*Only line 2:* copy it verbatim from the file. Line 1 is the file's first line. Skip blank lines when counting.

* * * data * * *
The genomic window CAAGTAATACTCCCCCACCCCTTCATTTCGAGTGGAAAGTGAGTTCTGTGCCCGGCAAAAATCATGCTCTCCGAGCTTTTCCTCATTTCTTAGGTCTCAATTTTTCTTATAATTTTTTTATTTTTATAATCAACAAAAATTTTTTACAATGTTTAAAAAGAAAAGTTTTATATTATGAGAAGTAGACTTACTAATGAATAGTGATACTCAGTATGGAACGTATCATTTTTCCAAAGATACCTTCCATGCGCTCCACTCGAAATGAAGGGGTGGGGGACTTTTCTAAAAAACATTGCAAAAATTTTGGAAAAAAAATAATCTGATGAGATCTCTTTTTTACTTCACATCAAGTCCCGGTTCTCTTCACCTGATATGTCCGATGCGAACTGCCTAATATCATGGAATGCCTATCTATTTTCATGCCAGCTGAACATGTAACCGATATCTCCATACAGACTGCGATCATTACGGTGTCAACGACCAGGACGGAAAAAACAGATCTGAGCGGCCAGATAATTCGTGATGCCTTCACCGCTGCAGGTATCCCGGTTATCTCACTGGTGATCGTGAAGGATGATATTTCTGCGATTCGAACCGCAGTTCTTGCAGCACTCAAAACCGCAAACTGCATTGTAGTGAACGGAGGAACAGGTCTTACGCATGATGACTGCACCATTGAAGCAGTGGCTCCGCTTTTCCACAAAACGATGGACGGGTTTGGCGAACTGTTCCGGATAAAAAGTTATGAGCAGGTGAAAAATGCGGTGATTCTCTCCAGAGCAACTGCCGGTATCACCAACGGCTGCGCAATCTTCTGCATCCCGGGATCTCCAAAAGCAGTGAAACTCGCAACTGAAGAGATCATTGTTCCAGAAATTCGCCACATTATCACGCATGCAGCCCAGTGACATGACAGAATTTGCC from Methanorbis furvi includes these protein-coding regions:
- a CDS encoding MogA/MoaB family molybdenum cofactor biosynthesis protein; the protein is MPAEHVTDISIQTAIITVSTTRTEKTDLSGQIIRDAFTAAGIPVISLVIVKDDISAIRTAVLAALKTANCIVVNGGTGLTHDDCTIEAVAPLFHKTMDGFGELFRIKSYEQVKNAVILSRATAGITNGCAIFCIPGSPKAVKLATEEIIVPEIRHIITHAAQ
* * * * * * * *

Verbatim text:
- a CDS encoding MogA/MoaB family molybdenum cofactor biosynthesis protein; the protein is MPAEHVTDISIQTAIITVSTTRTEKTDLSGQIIRDAFTAAGIPVISLVIVKDDISAIRTAVLAALKTANCIVVNGGTGLTHDDCTIEAVAPLFHKTMDGFGELFRIKSYEQVKNAVILSRATAGITNGCAIFCIPGSPKAVKLATEEIIVPEIRHIITHAAQ